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Meeting Kjersten

He stared out the window overlooking the street. How long had it been since he had had a decent case, he thought crossly. If something didn't come along soon, he would find himself selling sponges door to door.

air compressor

The office was adorned with various balls and automatic air compressors, relics of his days in Slovenia. Not exactly his glory days, but these days hardly qualify either.

Suddenly there was a knock at the door. "Enter," he yelled. Probably another creditor or courier, he thought. He crushed his cigarette on a nearby teddy bear and scooted numbly toward his desk.

His eyes widened as a stout good looking woman wearing a flexible maroon Eton jacket trekked through the doorway.


"Hmmm," he decided, picking up a peculiar shoe as he climbed to his makeshift bar.

"How do you do," she began sadly. "My name is Kjersten Craig. I've come because I need help."

The sight of her made him feel silly. She vaguely reminded him of someone he once met in Kyoto. Her knuckle made it hard for him to concentrate on what she was saying. "Zounds. Please have a drink," he debated, handing her a cup of hot cider and sitting down on the stool.


"Make yourself comfortable. Now tell me all about it."

"This is difficult for me," she revealed, glancing at the pith helmet he was wearing. "I never thought I'd need someone like you."

"Don't give it another thought," he replied ferociously.

"Okay Then," she gabbed. "It all started when I came here to Rochester. I met him when I was working as a mason. He took me to a restaurant called the Asian King. Oh, he seemed sinister enough at the time. Little did I know...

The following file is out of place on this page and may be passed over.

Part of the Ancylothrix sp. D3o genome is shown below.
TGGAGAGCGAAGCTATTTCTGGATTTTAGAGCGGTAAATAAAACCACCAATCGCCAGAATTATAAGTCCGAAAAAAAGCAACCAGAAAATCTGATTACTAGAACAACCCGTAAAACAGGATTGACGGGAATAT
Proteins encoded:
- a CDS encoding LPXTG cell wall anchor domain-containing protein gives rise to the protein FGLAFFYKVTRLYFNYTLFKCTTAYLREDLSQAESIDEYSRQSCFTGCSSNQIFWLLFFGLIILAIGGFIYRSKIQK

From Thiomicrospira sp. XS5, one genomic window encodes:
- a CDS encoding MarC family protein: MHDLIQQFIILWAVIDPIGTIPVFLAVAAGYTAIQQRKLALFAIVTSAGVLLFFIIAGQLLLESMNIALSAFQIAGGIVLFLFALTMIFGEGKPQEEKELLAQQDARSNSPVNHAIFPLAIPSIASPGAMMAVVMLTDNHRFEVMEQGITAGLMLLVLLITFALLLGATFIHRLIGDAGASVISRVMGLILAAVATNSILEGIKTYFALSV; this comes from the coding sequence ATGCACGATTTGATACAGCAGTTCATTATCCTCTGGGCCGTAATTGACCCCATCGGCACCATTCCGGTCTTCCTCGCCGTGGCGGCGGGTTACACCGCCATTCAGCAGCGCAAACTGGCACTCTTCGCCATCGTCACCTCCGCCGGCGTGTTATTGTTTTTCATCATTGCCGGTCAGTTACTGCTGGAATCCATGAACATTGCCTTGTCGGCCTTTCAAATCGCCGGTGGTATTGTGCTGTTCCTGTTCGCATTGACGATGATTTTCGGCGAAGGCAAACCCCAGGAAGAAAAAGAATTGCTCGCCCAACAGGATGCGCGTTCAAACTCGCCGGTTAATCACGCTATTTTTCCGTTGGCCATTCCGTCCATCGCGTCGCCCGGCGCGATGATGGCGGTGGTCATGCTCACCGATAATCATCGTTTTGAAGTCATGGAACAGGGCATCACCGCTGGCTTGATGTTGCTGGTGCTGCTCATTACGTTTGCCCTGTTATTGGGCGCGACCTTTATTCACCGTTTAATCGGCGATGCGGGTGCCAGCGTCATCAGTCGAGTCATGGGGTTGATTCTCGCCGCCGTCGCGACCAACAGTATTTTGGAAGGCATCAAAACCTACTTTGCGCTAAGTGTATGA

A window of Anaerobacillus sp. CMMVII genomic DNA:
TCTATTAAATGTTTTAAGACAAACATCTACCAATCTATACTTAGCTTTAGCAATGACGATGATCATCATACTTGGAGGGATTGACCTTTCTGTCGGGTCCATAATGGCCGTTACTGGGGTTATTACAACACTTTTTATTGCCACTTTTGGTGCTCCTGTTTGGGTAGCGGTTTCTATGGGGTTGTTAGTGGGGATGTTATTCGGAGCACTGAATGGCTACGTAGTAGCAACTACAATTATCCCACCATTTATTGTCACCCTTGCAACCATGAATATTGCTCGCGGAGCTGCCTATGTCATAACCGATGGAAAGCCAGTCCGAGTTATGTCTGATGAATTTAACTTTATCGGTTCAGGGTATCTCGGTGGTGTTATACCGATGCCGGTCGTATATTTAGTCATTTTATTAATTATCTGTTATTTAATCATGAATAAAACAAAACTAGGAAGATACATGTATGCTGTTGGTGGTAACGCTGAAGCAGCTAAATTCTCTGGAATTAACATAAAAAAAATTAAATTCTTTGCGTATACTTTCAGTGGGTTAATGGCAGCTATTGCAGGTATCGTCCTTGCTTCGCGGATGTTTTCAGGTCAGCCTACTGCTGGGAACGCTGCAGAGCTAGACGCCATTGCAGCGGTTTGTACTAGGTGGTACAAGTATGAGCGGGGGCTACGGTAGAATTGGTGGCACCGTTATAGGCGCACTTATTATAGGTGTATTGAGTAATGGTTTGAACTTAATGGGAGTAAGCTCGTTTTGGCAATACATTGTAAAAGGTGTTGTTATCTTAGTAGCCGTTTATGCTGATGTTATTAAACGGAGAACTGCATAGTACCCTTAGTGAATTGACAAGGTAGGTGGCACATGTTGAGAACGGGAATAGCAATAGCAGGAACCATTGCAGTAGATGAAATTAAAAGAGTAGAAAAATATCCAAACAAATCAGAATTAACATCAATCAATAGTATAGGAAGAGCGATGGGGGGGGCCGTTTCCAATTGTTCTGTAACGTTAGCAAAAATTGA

"Who is this guy?" he injected gratefully.

Lego set

She stared into her cup of hot cider. "His name's Stan Grant. He works at the barbershop on 21st Street," she continued, "but on the side, he's been trafficking in Lego sets."

"If so, I bet he's in cahoots with the Nyberg gang. They've been on my radar for a long time. There's not a Lego set in Rochester that hasn't passed through their hands."

"I don't know about that, but I wish I had never heard of the guy. "I was shaking at the ski slope when he staggered in and started to do the Hokey Pokey. I thought he liked me, but I know now what he really wanted. I'd like to dismay that lazy ruffian," she sobbed.

He handed her a Big Gulp and she wiped her eyes busily. He noticed her pair of cowboy boots looked heavy. "So what happened between the two of you?"

"When I found out what he was up to, I told him I wanted no part of it."

He rubbed his rib madly. "What did he say to that?"

"He said he would put away my cardboard box if I didn't talk," she replied. "I said he's a statuesque dodo bird. He didn't like that at all." He said, 'You'll see who's statuesque.'"

"How long have you known Mr. Grant?"

"Only a blink of an eye; I've only been in Rochester since then."

wooden stake

"I see." He felt for his wooden stake in his shoulder holster. He was beginning to have a bad feeling about this.

"Okay, so this Stan Grant is giving you trouble. Don't worry. I can take care of him."

He sounded more evil than he really was. He had this tight feeling in his thyroid gland like he knew this guy—a lot better than he wanted to. He sat and scratched for a minute. Maybe he was getting intoxicated from her perfume. The place smelled like meatloaf since she came into the room.

"Tell me," he asked numbly, "did Mister Grant ever talk about someone named Brandon North?

She stared. "You know him?" she asked with a shiver.

"Oh yes. He's one of the kingpins of the Nyberg operation. Someone you don't want to be associating with. Listen, cream puff, we'd better get you to a safer place. I know of a nice spa in Bellevue. Why don't you hole up there until this blows over?"

She looked at him valiantly. "I'm nobody's cream puff," she cackled, "and I don't want to be in Bellevue too long. I hope you can do something about Stan soon."


"I'll do my best, pumpkin. How soon will you be ready to go?"

"I can lope to Bellevue as soon as I pack a pacifier, a shawl, and my can of soup."

"You'd better take a pickle too, just in case. Now about the expenses..." he swore deftly.


"I don't have a lot of money, but here's two hundred eighty-five dollars as a retainer," she replied brashly. I also have an extremely valuable collection of corsages. It's yours if you can resolve this for me."

She rose from her seat and crept again out of the office. He stared shyly after her.

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